Randall Elementary School opened in 1965, and as our flagship school for dual immersion, it is in need of renovation to keep up with its innovation. For example, the front office should be large enough to welcome parents and students in to meet with Randall team members. There are no kitchen facilities, only a small warming area with a food service line located in a hallway. The multi-use room is too small for school events and assemblies. Additionally, Randall is located at the intersection of Edsel and Park Victoria, and the drop-off/pick-up location was not designed for the volume of parents who drive their children to school.  

As more of our parents throughout Milpitas choose this dual immersion learning experience for our children, the school capacity will need to increase. The opportunity to expand the dual immersion program to eighth grade will require forethought in planning now so that if future funds are available, and the Board approves that direction, it can be expanded to become a TK-eighth grade program. These plans are directly aligned with the Strategic Plan Goal: Identify creative , student-focused strategies to accommodate enrollment growth and ensure healthy living environments.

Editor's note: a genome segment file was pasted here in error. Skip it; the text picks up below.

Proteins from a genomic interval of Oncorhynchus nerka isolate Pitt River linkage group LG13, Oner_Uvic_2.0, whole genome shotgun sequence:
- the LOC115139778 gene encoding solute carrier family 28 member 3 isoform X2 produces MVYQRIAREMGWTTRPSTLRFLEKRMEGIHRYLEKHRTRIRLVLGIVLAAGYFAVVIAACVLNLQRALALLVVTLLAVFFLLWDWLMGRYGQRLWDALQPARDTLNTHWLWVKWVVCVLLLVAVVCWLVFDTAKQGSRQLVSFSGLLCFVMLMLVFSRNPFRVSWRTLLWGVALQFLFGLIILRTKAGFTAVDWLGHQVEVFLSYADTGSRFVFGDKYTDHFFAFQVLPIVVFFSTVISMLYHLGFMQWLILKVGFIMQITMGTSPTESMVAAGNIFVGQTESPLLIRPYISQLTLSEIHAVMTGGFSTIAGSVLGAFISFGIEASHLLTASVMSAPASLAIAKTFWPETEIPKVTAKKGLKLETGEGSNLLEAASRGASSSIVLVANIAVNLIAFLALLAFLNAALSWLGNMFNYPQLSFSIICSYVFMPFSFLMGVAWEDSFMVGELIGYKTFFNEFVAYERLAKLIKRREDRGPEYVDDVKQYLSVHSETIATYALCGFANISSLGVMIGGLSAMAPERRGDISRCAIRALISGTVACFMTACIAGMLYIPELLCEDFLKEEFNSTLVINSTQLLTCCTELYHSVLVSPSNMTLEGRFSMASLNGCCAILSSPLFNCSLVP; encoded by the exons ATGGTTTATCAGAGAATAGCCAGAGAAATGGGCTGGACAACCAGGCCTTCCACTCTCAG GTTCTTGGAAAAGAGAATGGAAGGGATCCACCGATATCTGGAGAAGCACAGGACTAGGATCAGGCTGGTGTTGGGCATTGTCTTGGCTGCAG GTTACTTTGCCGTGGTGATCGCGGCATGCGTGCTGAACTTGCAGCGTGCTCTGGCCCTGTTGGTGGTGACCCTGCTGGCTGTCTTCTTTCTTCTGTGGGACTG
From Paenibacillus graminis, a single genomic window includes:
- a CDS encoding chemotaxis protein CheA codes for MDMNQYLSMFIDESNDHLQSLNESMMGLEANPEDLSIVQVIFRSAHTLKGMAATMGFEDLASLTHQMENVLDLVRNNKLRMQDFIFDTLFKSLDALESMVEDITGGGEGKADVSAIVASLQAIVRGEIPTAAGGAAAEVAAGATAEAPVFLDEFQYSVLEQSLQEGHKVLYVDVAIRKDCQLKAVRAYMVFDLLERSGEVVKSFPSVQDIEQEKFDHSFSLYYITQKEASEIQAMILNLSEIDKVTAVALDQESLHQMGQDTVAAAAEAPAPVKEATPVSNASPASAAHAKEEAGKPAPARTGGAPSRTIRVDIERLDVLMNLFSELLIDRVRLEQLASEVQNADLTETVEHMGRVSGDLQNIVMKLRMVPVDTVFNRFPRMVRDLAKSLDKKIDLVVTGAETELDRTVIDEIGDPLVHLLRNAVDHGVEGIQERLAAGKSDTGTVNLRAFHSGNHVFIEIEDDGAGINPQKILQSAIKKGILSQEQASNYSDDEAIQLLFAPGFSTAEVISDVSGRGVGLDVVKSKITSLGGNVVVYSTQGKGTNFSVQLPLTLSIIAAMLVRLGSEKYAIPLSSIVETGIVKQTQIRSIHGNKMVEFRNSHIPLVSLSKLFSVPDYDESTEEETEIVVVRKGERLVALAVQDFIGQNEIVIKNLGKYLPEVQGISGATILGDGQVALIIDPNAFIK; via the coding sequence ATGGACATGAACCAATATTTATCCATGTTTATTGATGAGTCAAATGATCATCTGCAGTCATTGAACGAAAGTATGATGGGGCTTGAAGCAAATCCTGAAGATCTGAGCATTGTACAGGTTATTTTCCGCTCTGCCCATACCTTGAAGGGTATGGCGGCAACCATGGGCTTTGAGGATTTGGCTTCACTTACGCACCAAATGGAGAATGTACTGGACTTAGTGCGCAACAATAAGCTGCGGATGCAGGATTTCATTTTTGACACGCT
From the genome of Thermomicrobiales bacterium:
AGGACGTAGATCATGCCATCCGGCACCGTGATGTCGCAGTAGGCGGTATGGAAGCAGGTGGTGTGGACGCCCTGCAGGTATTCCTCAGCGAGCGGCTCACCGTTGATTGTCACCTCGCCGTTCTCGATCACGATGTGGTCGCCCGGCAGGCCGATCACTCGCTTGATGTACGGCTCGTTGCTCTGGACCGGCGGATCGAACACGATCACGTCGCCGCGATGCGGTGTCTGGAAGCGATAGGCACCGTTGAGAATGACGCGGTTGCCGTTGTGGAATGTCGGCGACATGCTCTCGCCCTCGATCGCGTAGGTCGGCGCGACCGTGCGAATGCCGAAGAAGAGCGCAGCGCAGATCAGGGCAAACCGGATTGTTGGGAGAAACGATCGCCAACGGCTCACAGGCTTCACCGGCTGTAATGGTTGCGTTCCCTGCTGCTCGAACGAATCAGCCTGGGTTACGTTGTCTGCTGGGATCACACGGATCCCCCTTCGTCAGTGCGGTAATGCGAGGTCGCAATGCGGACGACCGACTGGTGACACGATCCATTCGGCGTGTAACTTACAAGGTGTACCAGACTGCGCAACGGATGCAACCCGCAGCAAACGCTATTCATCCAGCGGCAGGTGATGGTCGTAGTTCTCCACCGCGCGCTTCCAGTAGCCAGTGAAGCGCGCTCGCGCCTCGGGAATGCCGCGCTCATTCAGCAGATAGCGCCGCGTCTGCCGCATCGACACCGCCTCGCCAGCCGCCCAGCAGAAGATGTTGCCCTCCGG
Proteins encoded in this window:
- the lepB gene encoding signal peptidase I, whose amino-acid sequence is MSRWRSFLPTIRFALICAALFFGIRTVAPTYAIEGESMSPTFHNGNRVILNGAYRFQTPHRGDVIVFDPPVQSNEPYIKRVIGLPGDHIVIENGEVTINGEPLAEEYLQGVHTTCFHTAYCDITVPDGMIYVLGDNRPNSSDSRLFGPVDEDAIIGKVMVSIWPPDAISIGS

Clients from HMC Group, part of the District's current architectural pool in addition to doing Randall's master planning in 2015, shared a presentation about their plans before the Board approved the organization's agreement for the modernization. The presentation was previously shared with the Randall community.

Of the areas for improvement, the clients said there would be a new bus/parent drop off area, new parking, new multi-purpose room with a "robust stage" and kitchen, new transitional kindergarten/kindergarten classrooms. The multi-purpose room would also be closer to the community, closer to the street, and have utilities in place if, in the future, the district expands the school through eighth grade.
Board approves Bond Implementation Consultant Contract